Partnership for Peace

The Partnership for Peace (PfP), launched in 1994, is a program of practical bilateral cooperation between NATO, as a whole, and individual states that participate in it.

The main objective of the Partnership is to promote reform, develop mutual trust, and increase partner countries’ capabilities to maintain peace and security on a voluntary, flexible and transparent basis.

Cooperation within the PfP is conducted at the level and pace that is individually determined by each partner country. The PfP is based on cooperation and joint action of defence systems of sovereign states; although, the states are not legally bound, but only respect the principles of voluntarism and self-affiliation to the PfP.

The entire development path of the PfP has been marked by the initiatives and specific measures to improve it and make it more operational. This Program has served as a model for other forms of partnership within NATO, such as, for example, the Istanbul Cooperation Initiative (ICI).

The processes of unification of all existing cooperation mechanisms have been recently intensified and all mechanisms, developed under the auspices of the PfP, are becoming more open for other partner cooperation initiatives.

The Republic of Serbia in the PfP

While it was still an integral part of Yugoslavia and to date, Serbia has had various forms of cooperation with NATO, from the Third Balkan Pact (1948–1953), to training and education of members of JNA in NATO member states. The intensity of this cooperation varied, depending on political developments in recent decades.

A concrete step in establishing cooperation in the PfP framework was made in late April 2002 when the FRY Government adopted the recommendation of the Supreme Defence Council to start the process of joining the Program.

The State Union of Serbia and Montenegro submitted on 19 June 2003 an official petition for membership in the NATO PfP.

In order to prepare the Union for participation in the PfP, NATO launched, on 30 June 2003, a special program for Serbia and Montenegro: A Tailored Cooperation Program (TCP). This Tailored Cooperation Program included participation in courses at the NATO School in Oberammergau (Germany) and various seminars and conferences, the largest contribution being the participation in the PfP military exercises.

The Republic of Serbia was invited to join the PfP at the NATO summit in Riga on 29 November 2006, together with Bosnia and Herzegovina and Montenegro. In line with this invitation and the decision of the Government of the Republic of Serbia, Serbian President Boris Tadić signed the Framework Document on 14 December 2006 in Brussels, thus making Serbia a formal participant of the PfP. Furthermore, the Presentation Document of the Republic which outlines the goals of Serbia within the PfP clearly states that Serbia's participation in the PfP is in line with the economic, financial, human, material and other capabilities.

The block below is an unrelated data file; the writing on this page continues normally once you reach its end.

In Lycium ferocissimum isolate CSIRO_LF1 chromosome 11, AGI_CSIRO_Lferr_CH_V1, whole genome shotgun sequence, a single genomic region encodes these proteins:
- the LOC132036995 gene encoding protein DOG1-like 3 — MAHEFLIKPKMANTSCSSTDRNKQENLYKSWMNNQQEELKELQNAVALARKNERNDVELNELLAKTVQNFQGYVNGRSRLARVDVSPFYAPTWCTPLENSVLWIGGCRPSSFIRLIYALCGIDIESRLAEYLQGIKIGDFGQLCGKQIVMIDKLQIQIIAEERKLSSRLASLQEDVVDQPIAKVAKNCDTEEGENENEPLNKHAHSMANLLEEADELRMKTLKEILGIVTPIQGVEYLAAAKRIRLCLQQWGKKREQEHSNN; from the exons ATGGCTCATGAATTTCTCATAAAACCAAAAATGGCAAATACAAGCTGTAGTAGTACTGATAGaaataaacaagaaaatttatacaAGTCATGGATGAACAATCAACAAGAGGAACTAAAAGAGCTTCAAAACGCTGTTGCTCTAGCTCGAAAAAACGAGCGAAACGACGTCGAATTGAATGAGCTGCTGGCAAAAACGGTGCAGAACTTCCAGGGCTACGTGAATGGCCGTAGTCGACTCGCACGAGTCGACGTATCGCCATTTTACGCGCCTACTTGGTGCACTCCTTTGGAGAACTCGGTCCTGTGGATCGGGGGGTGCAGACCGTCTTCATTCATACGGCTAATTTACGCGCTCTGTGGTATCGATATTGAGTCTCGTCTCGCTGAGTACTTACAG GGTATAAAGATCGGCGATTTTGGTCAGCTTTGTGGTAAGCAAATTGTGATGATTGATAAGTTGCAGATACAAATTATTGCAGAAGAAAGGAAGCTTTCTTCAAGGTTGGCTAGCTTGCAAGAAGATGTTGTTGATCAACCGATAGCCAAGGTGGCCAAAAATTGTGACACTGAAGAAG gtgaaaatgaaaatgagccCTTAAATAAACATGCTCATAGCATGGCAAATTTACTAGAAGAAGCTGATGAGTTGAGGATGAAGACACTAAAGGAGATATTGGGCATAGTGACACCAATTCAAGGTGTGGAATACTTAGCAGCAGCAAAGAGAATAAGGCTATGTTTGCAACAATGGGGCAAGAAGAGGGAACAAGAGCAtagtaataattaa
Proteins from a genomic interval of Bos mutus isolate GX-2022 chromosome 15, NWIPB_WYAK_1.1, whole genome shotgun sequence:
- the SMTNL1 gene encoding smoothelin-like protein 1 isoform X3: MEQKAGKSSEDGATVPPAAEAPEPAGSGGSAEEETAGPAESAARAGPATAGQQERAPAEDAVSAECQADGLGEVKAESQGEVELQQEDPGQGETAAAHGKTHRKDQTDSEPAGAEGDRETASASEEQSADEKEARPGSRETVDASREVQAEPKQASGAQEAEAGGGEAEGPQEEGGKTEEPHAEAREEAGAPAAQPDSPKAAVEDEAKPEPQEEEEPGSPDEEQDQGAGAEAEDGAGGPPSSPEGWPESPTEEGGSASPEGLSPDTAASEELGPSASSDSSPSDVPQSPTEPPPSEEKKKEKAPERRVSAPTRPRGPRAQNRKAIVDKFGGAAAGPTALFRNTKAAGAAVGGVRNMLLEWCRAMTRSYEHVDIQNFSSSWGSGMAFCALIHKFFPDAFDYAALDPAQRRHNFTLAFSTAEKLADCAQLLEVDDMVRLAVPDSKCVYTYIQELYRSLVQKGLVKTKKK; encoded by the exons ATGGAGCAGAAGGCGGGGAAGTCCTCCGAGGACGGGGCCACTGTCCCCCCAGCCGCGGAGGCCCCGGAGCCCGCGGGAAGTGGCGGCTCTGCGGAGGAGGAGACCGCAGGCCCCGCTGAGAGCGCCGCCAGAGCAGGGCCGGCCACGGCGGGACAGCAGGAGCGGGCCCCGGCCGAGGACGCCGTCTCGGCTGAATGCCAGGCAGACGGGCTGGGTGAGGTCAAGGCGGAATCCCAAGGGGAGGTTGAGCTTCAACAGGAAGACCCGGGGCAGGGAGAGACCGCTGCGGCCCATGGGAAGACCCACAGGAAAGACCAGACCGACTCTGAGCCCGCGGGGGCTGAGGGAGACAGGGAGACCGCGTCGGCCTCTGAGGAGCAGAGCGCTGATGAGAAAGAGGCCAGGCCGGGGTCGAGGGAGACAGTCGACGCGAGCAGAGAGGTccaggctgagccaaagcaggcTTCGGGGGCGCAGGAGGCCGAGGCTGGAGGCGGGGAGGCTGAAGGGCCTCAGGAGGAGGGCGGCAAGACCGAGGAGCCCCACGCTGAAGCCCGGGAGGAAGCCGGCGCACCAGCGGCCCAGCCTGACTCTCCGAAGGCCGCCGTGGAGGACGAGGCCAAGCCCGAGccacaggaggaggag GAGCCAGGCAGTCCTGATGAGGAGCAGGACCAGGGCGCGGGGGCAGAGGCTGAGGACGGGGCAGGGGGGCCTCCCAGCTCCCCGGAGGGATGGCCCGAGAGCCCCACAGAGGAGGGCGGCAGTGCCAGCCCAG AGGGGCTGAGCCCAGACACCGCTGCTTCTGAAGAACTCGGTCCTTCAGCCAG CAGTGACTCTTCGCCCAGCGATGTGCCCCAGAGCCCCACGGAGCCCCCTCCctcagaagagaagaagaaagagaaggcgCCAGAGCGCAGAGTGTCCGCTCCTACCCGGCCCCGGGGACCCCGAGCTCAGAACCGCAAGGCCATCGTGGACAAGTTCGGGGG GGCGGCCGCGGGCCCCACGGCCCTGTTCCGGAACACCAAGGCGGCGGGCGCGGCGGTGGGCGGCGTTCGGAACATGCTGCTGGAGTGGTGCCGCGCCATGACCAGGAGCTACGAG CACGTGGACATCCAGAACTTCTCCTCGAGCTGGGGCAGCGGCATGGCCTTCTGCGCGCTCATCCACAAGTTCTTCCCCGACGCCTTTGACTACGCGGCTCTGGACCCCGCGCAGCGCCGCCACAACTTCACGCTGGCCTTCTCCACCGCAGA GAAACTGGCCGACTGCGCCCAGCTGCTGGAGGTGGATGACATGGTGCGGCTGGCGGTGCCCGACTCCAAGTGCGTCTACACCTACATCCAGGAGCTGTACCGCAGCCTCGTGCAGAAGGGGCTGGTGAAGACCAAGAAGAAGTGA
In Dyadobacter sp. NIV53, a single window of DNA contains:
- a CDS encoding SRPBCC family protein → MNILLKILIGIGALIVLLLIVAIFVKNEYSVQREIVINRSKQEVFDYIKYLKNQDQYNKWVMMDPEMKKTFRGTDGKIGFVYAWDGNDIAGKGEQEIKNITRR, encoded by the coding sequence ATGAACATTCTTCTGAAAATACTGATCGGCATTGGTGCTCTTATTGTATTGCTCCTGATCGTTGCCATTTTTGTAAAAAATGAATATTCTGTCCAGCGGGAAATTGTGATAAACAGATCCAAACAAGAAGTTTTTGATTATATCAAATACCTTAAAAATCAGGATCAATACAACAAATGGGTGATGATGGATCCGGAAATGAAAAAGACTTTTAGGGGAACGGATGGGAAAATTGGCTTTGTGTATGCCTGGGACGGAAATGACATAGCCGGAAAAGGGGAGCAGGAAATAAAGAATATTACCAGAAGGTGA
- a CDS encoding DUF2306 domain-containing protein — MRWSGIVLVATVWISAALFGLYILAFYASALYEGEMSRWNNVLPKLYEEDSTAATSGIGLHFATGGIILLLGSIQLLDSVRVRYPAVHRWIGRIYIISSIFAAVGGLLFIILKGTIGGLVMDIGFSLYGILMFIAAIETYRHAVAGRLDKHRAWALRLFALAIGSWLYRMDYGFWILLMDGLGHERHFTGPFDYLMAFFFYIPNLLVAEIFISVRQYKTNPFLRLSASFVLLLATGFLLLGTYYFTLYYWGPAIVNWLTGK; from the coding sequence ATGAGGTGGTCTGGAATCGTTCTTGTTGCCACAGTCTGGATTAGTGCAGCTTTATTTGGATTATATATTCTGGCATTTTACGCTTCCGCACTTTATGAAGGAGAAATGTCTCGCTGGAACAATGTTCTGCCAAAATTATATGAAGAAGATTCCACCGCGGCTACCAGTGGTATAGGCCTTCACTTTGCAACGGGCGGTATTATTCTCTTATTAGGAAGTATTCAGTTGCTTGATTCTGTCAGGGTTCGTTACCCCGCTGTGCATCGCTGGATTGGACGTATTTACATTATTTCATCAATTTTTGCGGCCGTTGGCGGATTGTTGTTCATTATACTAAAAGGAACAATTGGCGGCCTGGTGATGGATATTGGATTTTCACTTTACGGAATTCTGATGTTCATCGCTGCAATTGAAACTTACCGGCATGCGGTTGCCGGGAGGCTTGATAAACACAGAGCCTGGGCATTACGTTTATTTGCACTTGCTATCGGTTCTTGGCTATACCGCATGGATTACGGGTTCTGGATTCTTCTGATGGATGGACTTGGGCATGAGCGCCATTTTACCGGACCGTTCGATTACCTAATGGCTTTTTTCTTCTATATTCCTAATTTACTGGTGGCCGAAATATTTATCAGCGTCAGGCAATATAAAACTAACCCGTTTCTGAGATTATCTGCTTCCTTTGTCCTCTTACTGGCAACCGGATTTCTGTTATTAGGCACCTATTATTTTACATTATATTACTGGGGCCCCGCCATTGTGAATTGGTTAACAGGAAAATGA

Republic of Serbia, as each partner state, independently drafted its respective Presentation Document, where it presented its political agenda regarding participation in the PfP, areas of cooperation for fulfillment of these goals, as well as the resources and assets that Serbia intends to put at disposal for the realization of activities within this Program. This paper presented a political-military framework for the scope, intensity and content of cooperation with NATO. In addition, this is the only document that partner states independently produce, while all the others are a result of harmonization and agreement.

Committed to the promotion of cooperation and joint action with NATO members and other partner countries in building global, regional and national security, Serbia, in its Presentation Document, is ready to assume its part of responsibility for a stable and lasting peace in the region, to participate in peacekeeping operations of the UN and achieve interoperability of the armed forces with those of NATO member states.

The Republic of Serbia, through its engagement in the activities of the Common Security and Defence Policy and participation in the PfP, strengthens its own security through dialogue and cooperation and contributes to peace and stability in the region, strengthening of good neighborly relations and resolving all issues peacefully. In its Presentation Document, Serbia stated its intention to actively participate in the PfP, based on the current contents of the program, as well as the cooperation with the Alliance. Serbia also highlights the willingness to participate in almost all the established mechanisms of the PfP, including the Individual Partnership Action Plan (IPAP), which suggests the possibility of intensive cooperation with NATO to meet mutual interests. In February 2011 the Government of the Republic of Serbia adopted a resolution on initializing procedures for drafting IPAP between RS and NATO.

The Presentation Document of Serbia, unlike other presentation documents of regional countries does not envision Serbia's membership in NATO, which, at least for the time being, excludes the participation of Serbia in Membership Action Plan (MAP), as the PfP mechanism for a comprehensive preparation program for joining the Alliance.